Recent work in an Australian catchment has shown that severe wildfires followed by rainstorm events lead to redistribution of topsoil and export of sediment to the local river network. Considering the affinity of nutrients and other contaminants for fine sediment, and the potential for considerable downstream impacts, a sound understanding of the fine-sediment delivery from burnt systems is required. However, past work has shown that fire can modify the particle size distribution of the soil through formation of robust sand-sized aggregates comprising fine clays and silts. Image analysis confirmed the presence of fire-modified soil aggregates in our study area. Analysis of aggregate form and fluvial behaviour showed that fire-modified aggregates are fused, dense and inorganic in nature with settling velocities of an order of magnitude faster than unburat soil aggregates or classic riverine flocs. This implies an increased potential for storage of nutrient-rich fine sediment within slope units, flood plains and river channels. The unusual behaviour of these composite particles should be considered in the construction of post-fire fine-sediment budgets.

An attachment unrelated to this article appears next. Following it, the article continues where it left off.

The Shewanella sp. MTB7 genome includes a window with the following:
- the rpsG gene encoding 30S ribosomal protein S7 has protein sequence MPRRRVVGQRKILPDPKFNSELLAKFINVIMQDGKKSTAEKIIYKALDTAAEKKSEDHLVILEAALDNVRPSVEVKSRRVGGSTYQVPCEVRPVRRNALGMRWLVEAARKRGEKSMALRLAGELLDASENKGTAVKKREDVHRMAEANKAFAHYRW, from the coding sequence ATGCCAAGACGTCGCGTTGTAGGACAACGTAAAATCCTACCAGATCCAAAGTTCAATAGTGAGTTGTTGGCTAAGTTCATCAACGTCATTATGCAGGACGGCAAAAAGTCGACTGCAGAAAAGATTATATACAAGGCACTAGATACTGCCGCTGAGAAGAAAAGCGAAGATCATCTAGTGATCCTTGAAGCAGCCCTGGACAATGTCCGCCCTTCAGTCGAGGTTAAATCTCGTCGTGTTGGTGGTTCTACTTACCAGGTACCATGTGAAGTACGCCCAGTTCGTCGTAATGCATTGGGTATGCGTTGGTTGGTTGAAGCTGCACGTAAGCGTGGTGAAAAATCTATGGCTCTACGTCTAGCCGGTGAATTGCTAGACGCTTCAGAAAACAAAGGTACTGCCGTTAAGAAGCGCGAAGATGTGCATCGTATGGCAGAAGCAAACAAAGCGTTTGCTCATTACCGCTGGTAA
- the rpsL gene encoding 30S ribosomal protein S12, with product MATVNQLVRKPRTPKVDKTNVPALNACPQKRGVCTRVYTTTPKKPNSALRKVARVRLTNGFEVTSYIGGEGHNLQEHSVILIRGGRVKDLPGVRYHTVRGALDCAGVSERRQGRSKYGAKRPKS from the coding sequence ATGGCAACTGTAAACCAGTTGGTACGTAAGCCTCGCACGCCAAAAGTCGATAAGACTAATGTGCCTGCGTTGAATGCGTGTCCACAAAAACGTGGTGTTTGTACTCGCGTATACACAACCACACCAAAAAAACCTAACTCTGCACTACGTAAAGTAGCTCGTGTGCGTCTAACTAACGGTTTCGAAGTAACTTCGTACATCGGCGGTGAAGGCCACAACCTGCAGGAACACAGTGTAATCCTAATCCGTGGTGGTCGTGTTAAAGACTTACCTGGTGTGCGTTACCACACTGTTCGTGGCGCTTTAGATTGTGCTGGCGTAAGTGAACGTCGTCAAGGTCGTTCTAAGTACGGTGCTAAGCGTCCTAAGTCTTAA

|Title of host publication||IAHS Publication 291|
|Editors||Desmond E. Walling, Arthur J. Horowitz|
|Place of Publication||Wallingford, UK|
|Number of pages||8|
|Publication status||Published - 2005|
|Event||Sediment Budgets 1 - Foz do Iguacu, Brazil|
Duration: 2 Apr 2005 → 9 Apr 2005
|Conference||Sediment Budgets 1|
|City||Foz do Iguacu|
|Period||2/04/05 → 9/04/05|
Humphreys, G., Blake, W. H., Droppo, I. G., Wallbrink, P. J., Doerr, S. H., & Shakesby, R. A. (2005). Impacts of wildfire on effective sediment particle size: implications for post-fire sediment budgets. In D. E. Walling, & A. J. Horowitz (Eds.), IAHS Publication 291 (pp. 143-150). Wallingford, UK: IAHS Press.